A row of empty desks.  Almost.  At one desk sits a BOY, six years old, thin as a pennywhistle, with brown hair poking out beneath a cap labeled UTAH JAZZ.  At the front of the classroom, fifteen other children sit Indian-style on the ground beneath the chalkboard.  Standing next to them is MS. KING, a young teacher who is tapping her foot impatiently.


We’re waiting, Matt.

CLOSE ON THE BOY AT THE DESKwho is busy scribbling frantically on a scrap of lined notebook paper.  His young, thin face is contorted, stressed.  Sweat beads across his brow.

MATT BAILEY, the one kid who didn’t do his writing assignment.


Matt!  We’re waiting!


Coming, coming!

Matt scurries to the front of the class, clutching the paper in his hand.  He begins reading a story, something about tigers.  PAN OVER other children.  They have heard fifteen other stories already, and are waiting for the recess bell.  But slowly, their dull, disinterested expressions begin to change.  Interest, perhaps?  Excitement?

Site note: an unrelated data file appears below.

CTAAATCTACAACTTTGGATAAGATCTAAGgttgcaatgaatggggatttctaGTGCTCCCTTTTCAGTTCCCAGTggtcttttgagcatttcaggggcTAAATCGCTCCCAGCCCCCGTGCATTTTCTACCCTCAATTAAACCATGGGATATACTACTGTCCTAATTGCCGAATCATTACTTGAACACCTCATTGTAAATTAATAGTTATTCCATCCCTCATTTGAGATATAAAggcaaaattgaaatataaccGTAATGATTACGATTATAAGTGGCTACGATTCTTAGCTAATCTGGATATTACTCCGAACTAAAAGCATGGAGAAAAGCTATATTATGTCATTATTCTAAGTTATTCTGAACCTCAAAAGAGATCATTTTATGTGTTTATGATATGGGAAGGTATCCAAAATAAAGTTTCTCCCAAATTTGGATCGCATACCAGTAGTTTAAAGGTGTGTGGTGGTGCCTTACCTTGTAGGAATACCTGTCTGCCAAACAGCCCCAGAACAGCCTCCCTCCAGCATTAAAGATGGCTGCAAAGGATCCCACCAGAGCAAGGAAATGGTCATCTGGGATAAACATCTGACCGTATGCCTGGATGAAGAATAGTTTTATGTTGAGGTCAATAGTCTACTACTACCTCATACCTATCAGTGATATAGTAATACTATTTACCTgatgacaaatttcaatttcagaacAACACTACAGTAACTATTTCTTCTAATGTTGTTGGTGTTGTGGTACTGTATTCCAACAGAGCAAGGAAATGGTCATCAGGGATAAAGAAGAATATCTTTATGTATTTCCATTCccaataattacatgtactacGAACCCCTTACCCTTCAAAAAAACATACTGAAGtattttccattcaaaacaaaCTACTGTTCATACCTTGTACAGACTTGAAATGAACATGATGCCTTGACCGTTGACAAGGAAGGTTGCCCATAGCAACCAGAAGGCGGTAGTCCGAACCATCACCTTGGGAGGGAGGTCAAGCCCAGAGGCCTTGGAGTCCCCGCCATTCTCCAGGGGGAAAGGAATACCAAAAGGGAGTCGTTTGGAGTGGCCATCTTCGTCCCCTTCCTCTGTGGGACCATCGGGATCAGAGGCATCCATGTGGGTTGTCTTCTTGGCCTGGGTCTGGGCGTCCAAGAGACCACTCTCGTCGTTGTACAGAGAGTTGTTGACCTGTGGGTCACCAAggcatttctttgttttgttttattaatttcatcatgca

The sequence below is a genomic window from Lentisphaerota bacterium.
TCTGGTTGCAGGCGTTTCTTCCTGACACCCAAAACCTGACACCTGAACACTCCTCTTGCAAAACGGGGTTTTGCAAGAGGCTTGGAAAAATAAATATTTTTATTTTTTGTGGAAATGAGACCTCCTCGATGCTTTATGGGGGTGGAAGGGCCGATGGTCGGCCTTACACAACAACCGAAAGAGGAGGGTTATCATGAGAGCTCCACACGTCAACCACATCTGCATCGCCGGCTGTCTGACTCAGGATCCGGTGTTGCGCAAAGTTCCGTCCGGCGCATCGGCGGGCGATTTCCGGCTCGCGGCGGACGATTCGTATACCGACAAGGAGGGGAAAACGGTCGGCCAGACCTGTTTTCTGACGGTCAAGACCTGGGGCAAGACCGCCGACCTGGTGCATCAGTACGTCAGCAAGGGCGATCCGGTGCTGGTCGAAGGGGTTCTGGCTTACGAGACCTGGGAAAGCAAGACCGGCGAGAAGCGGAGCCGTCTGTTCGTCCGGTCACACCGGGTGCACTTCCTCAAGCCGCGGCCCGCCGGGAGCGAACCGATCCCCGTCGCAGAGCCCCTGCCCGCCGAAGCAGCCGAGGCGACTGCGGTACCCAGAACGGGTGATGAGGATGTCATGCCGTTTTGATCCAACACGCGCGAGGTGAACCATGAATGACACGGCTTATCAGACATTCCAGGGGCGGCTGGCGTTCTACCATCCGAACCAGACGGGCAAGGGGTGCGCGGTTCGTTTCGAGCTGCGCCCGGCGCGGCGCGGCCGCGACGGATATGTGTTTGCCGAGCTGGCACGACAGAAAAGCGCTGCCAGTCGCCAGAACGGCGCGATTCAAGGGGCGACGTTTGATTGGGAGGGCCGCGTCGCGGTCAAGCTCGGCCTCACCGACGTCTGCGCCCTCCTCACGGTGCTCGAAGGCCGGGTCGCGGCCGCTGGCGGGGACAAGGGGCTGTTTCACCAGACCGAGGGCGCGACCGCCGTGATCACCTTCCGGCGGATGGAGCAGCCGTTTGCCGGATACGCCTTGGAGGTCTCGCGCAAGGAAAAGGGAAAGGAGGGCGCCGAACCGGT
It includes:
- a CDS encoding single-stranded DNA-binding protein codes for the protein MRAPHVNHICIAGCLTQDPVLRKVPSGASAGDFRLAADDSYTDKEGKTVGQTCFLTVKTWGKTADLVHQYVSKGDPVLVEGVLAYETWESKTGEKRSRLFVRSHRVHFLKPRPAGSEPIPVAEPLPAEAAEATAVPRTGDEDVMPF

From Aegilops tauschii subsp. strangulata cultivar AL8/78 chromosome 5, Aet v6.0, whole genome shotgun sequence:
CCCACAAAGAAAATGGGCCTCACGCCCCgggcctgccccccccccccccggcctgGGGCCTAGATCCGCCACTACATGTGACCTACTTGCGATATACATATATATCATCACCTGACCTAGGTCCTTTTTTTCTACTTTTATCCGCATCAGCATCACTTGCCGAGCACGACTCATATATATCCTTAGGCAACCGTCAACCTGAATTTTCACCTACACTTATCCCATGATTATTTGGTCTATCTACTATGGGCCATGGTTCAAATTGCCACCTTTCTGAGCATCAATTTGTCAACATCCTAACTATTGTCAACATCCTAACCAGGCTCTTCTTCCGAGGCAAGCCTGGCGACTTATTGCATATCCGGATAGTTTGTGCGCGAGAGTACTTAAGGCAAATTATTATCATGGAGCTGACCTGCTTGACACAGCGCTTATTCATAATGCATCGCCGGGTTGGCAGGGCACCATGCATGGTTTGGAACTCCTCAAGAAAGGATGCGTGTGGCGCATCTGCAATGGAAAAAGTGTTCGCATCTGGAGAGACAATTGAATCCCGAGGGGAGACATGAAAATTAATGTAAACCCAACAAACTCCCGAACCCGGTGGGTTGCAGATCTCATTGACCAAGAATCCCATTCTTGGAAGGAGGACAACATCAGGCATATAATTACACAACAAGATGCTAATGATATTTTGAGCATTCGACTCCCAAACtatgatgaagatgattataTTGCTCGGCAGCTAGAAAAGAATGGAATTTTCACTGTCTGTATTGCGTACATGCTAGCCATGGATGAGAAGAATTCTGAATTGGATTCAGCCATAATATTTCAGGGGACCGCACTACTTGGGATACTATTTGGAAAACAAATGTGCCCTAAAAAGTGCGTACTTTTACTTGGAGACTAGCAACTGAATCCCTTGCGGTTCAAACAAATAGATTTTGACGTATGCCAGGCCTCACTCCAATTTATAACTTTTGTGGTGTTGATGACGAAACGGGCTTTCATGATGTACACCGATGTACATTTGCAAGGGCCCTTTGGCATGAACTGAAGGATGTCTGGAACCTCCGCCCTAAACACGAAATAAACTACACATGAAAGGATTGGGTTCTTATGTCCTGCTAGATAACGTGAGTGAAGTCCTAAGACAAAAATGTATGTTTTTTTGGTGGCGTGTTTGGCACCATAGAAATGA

CLOSE IN on Matt again.  Now his brow is knitted in concentration as he reads from the paper…or pretends to.  With one hand, he discreetly covers the bottom third of the paper in order to hide the fact that NOTHING IS WRITTEN THERE.  He never finished the story, and is making it up as he goes.


And as the tiger surveyed the smoking ruins of the city, it threw back its head and roared.  But this roar, unlike the others, was no roar of pain, fear, or even anger.
It was a roar of victory.  The End.

CUT TO the other children.  They are standing, each and everyone, clapping as they have never clapped, cheering as they have never cheered.  The sound is rapturous, deafening.  An ovation more suited to Pavarotti singing Nessun Dorma than for a simple fantasy about a tiger.

CUT BACK to Matt.  He smiles shakily.  Disaster averted.  But as he takes in their applause, a sudden gleam appears in his eye.  Perhaps it is only a trick of the light…or perhaps something has woken inside of him.

He can write.

He must write.

He WILL write.


Okay, it didn’t happen exactly like that.  There was no standing ovation.  But I did make up a story for my 1st-grade class, and I do remember getting a lot of compliments for it, and I still remember how I felt afterwards.  What I don’t remember is what the story was about.  (It probably had a tiger in it, though.  I loved tigers back then.  Still do, actually.)  All I know is that something did wake up inside of me that day, and from that point forward, I knew what I wanted to do with my life.  I knew what I wanted to be.

An author.